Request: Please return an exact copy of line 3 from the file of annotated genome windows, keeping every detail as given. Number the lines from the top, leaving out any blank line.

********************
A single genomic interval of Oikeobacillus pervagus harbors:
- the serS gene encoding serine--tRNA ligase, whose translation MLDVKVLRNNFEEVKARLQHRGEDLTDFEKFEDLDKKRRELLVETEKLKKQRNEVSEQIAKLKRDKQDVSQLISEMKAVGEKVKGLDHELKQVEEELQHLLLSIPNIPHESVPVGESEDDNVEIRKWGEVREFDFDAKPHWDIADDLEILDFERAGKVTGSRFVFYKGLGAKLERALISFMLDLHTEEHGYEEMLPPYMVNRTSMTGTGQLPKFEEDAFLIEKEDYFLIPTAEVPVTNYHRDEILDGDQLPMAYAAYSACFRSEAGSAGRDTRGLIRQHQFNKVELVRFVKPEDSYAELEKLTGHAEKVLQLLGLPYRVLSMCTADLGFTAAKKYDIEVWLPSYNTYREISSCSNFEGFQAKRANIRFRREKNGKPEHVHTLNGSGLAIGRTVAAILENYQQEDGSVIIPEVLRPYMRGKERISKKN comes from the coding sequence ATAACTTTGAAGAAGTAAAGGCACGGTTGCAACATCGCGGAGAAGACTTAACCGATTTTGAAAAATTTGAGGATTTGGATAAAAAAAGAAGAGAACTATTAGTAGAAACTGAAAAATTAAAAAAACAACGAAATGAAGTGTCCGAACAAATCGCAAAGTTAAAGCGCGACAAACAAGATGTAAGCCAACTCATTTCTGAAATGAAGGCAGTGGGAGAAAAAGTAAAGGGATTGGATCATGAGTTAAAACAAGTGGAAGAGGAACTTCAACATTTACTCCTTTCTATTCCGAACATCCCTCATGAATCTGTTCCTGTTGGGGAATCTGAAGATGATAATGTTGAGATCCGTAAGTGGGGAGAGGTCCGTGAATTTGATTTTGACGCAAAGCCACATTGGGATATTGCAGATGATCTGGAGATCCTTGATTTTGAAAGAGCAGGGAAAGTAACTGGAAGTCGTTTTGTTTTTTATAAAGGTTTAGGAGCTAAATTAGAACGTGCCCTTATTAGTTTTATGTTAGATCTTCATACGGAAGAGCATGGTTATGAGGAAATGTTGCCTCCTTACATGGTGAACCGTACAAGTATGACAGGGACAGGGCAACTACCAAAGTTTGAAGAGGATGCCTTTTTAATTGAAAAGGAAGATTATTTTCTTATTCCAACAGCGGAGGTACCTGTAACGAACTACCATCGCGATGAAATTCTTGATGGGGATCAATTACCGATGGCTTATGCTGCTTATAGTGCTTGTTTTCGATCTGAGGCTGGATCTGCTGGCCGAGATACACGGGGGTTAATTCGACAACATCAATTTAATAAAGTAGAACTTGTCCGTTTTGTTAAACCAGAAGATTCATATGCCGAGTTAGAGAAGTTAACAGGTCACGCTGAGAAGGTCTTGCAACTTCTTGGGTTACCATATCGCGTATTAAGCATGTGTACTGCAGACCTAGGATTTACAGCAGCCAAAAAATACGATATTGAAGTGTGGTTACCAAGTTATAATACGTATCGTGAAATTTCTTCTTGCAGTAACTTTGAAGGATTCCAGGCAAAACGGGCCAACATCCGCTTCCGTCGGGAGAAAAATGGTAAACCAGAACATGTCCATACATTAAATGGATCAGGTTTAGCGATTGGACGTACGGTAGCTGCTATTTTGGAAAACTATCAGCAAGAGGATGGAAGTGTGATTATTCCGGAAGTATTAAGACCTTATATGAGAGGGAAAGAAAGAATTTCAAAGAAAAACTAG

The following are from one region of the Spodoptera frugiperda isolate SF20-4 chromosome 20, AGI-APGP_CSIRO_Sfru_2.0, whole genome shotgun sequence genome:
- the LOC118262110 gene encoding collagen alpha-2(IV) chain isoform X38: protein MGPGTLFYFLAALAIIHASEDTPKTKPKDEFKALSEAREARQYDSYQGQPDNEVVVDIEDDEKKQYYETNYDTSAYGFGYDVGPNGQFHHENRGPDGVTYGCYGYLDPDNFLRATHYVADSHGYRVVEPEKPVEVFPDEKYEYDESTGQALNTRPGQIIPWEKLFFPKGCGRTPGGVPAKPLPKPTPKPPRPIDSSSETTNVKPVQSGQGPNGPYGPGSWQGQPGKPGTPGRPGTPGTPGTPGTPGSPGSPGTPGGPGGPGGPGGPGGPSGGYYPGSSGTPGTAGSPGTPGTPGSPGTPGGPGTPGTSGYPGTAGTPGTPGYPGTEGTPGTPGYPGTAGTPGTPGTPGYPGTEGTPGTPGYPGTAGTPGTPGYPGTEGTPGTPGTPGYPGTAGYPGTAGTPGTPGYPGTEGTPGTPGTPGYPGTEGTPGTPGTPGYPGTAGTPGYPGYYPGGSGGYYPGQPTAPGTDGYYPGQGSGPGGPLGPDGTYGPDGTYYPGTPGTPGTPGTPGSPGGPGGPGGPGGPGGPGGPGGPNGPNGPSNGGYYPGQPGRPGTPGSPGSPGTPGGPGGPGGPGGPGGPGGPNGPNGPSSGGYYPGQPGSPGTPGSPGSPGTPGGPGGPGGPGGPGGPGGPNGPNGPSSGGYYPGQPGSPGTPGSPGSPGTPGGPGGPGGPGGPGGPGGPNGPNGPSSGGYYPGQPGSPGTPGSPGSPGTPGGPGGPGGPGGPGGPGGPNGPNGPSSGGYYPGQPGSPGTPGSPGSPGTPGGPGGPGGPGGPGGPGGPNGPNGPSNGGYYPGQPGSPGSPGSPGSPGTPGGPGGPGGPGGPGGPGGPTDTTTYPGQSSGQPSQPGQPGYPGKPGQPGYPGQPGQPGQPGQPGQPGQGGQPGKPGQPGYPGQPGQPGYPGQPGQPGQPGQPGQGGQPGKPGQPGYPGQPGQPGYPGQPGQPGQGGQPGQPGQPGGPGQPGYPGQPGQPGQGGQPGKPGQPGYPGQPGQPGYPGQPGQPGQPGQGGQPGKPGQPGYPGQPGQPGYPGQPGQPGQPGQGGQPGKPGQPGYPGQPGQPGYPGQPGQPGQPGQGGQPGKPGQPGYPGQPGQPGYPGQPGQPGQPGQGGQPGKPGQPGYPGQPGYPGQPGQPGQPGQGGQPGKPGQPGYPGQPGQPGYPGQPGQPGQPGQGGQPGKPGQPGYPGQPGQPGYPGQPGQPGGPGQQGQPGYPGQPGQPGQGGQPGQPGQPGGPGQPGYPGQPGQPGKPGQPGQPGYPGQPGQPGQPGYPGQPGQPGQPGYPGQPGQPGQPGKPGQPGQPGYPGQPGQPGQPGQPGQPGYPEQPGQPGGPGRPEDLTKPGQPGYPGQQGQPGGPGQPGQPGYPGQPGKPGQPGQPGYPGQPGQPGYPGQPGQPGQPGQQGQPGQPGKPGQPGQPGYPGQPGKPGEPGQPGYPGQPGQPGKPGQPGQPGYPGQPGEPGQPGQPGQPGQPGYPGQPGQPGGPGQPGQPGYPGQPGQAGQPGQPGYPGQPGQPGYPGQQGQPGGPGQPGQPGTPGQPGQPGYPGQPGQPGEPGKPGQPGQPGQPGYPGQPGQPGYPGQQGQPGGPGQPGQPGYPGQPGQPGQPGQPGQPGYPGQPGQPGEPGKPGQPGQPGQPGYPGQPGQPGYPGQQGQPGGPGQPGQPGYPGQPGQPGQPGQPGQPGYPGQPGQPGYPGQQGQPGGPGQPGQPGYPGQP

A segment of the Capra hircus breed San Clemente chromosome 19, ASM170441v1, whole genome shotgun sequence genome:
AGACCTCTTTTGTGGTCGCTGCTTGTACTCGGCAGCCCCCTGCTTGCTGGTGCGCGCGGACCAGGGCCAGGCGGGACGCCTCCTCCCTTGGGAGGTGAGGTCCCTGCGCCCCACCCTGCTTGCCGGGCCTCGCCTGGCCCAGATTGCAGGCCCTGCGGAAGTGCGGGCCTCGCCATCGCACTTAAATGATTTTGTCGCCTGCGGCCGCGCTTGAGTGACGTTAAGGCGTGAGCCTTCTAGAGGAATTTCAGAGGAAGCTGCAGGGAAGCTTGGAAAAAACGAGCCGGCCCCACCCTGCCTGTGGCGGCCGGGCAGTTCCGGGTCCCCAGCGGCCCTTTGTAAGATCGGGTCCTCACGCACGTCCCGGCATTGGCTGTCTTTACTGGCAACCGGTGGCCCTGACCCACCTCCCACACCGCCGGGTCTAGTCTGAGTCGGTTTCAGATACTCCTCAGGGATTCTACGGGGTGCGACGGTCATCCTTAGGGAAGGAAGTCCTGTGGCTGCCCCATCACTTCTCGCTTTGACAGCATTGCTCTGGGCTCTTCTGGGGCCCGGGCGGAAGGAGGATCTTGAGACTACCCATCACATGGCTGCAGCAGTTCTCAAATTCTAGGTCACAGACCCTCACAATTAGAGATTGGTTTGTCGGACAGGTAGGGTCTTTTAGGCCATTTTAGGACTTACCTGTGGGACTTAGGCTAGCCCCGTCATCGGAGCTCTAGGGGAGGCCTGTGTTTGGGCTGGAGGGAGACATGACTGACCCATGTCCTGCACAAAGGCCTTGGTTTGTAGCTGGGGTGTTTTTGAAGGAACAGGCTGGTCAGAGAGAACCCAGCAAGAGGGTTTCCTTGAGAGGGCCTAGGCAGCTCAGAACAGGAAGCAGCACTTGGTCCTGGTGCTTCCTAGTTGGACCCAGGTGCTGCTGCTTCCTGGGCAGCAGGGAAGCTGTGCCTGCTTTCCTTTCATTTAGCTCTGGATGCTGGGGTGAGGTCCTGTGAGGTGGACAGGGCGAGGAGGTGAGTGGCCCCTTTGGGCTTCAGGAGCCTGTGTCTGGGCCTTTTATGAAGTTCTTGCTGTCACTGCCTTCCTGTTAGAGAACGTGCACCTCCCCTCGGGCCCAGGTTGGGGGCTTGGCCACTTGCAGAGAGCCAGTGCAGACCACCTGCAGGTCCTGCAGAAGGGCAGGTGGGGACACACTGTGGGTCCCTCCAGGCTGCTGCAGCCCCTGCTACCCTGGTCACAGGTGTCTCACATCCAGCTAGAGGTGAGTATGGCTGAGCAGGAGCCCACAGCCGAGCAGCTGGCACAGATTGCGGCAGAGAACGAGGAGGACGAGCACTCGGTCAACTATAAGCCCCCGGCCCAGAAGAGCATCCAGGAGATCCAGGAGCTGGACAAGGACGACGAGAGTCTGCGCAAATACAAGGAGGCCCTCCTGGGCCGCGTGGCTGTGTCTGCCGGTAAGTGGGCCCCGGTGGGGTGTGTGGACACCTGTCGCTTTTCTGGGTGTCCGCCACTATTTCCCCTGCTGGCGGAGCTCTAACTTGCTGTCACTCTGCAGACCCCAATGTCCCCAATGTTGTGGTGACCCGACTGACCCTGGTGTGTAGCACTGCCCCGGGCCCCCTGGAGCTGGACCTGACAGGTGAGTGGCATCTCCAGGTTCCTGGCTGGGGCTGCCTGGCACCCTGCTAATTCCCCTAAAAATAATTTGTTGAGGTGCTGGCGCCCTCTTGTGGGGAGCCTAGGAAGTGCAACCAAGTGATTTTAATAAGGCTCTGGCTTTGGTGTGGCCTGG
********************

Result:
The following are from one region of the Spodoptera frugiperda isolate SF20-4 chromosome 20, AGI-APGP_CSIRO_Sfru_2.0, whole genome shotgun sequence genome: